COVFEFE

Michelle Obama Drags Donald Trump Over His Tweeting Habits: “You Need to Edit and Spell-Check”

The former first lady reminded a crowd in Canada that it’s “never a good idea” to “tweet from bed.”


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Whether or not you think that it’s about time Michelle Obama joins the growing number of those now explicitly calling out Donald Trump, it’s undeniable that she’s proven herself a master at doing so without ever explicitly saying his name, honing her abilities at doing so since discussing a certain unnamed bully at the National Democratic Convention last summer.

She appeared to get more explicit than ever, though, during her first-ever solo speech in Canada, a talk called “The Economics of Equality: Advancing Women and Girls to Change the World” that she gave on Tuesday to a sold-out crowd of 3,000. Hours before Trump ended up logging onto to Twitter at around 6:00 a.m. the next morning to share sensational videos of Muslim people apparently committing acts of violence that were made by a British ultranationalist group—a move that was quickly condemned by Britain’s prime minister—Obama made the ever timely decision to devote part of the conversation to social media etiquette, especially for those who are public officials.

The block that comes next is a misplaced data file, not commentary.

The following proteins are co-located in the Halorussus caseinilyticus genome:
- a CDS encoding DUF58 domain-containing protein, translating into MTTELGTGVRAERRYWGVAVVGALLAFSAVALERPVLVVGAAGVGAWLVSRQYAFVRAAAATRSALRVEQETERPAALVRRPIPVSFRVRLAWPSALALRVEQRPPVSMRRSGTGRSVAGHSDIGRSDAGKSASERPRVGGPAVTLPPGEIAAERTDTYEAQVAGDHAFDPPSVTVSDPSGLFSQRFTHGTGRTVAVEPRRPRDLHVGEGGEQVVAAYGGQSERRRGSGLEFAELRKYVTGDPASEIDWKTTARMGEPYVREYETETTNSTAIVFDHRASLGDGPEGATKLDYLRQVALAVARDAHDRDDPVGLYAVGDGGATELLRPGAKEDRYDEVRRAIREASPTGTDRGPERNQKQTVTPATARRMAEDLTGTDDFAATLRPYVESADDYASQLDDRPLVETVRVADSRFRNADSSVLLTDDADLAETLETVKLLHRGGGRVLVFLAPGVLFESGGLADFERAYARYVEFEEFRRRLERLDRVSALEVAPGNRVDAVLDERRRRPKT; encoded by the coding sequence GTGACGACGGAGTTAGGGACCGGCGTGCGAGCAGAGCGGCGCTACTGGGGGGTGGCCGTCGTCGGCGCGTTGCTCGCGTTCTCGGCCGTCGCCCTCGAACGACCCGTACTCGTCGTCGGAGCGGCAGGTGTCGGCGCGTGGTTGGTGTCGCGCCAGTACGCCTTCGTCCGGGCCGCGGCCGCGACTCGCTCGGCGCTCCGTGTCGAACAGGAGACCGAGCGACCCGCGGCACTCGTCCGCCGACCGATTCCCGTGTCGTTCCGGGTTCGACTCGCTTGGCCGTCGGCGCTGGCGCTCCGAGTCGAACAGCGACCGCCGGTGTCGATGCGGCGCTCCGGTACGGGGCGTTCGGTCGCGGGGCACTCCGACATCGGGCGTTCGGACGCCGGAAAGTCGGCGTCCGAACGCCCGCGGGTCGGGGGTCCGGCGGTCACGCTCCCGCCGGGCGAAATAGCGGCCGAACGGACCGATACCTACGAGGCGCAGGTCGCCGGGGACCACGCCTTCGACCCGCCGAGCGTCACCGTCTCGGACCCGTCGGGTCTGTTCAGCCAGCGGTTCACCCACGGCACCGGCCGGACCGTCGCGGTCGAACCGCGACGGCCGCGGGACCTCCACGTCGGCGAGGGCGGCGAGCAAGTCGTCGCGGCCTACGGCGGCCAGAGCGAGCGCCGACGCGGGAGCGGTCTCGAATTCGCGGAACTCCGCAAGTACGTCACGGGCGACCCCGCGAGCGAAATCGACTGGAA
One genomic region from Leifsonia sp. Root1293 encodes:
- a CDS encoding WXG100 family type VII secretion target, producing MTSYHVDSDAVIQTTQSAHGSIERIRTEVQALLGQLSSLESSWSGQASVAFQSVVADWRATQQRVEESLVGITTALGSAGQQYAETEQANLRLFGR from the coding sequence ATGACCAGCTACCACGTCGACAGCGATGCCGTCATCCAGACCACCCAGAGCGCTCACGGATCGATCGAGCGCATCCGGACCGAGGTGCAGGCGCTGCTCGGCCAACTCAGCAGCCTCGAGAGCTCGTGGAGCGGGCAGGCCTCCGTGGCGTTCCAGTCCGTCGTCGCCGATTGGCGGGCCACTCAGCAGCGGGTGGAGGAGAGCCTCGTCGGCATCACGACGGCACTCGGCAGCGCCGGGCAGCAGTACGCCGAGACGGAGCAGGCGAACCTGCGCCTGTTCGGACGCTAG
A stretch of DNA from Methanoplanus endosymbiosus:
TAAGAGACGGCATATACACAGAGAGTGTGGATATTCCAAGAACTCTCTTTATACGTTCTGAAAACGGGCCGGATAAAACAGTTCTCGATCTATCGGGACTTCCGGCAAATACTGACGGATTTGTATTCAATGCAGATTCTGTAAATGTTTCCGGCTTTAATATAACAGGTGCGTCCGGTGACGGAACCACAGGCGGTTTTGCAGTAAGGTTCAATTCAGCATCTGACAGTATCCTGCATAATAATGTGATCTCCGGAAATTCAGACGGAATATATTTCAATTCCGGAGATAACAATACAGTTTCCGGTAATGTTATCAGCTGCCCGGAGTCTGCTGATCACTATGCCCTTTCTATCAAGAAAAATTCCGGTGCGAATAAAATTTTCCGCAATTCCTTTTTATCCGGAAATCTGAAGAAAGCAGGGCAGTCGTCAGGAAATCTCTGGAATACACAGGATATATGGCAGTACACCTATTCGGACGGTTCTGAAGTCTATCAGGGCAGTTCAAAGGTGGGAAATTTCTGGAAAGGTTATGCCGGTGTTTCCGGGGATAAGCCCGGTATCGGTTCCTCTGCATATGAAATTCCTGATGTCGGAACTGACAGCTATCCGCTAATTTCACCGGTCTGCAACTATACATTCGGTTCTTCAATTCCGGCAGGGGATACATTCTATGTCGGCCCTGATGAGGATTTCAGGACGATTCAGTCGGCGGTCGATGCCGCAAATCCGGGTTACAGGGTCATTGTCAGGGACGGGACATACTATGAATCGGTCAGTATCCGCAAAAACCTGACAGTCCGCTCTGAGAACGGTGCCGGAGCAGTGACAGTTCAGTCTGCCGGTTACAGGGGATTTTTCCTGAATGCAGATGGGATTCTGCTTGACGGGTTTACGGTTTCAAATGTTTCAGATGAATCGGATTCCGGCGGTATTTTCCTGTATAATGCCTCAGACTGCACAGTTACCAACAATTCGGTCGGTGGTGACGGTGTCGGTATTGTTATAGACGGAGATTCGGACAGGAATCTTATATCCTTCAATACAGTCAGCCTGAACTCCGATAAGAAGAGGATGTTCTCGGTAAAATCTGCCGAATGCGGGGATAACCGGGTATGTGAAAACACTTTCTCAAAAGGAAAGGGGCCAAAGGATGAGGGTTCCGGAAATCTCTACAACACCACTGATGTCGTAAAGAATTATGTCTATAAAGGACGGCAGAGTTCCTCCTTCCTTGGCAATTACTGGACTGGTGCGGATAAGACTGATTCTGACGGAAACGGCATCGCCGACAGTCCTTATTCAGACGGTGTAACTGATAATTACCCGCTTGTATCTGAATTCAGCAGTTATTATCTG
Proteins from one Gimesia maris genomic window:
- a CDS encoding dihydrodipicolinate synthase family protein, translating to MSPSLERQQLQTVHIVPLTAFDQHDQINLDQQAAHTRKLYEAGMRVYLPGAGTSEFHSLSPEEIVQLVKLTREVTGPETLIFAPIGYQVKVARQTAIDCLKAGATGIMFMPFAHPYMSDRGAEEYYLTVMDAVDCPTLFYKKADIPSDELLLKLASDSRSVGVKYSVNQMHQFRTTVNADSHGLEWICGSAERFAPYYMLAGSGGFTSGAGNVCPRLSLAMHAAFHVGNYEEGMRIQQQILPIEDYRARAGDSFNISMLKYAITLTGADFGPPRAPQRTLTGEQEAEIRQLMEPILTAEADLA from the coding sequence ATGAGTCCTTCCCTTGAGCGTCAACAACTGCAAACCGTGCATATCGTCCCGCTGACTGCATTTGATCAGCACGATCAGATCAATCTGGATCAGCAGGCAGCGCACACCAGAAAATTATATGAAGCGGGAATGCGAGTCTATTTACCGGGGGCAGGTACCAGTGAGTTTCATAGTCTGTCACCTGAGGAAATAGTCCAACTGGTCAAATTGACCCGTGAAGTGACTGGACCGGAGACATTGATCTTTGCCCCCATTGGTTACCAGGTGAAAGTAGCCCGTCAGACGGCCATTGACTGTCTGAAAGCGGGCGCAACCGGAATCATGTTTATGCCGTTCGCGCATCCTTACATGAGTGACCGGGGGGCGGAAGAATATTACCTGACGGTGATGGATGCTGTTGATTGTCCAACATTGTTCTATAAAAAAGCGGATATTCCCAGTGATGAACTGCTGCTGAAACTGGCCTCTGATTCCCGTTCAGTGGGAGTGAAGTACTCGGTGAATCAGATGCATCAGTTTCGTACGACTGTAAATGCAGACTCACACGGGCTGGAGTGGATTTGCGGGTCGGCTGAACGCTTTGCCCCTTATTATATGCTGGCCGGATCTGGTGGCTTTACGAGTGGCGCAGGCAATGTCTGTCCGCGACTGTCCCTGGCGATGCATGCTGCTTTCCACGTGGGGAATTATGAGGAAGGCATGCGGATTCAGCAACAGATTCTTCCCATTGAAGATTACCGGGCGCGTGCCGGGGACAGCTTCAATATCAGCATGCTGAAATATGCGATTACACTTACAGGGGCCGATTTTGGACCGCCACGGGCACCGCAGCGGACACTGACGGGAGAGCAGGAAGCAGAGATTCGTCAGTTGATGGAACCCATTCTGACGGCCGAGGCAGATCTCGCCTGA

It’s “never a good idea,” Obama told the crowd, to put your first thoughts upon waking on social media, or to ever “tweet from bed”—a practice Trump has long been known for, sharing inflammatory thoughts and announcements that even those close to him have had to denounce upon waking. (Case in point: that time he announced that there would be a ban on transgender people serving in the military, which his administration’s lawyers later contradicted in court.)

“You need to edit and spell-check,” Obama continued, apparently alluding to Trump’s infamous typos—it took him three attempts, for example, to get this tweet about the country healing right, first spelling “heel” as “heal”—and let’s not forget that time he temporarily broke the internet when he inexplicably tweeted the word “covfefe.”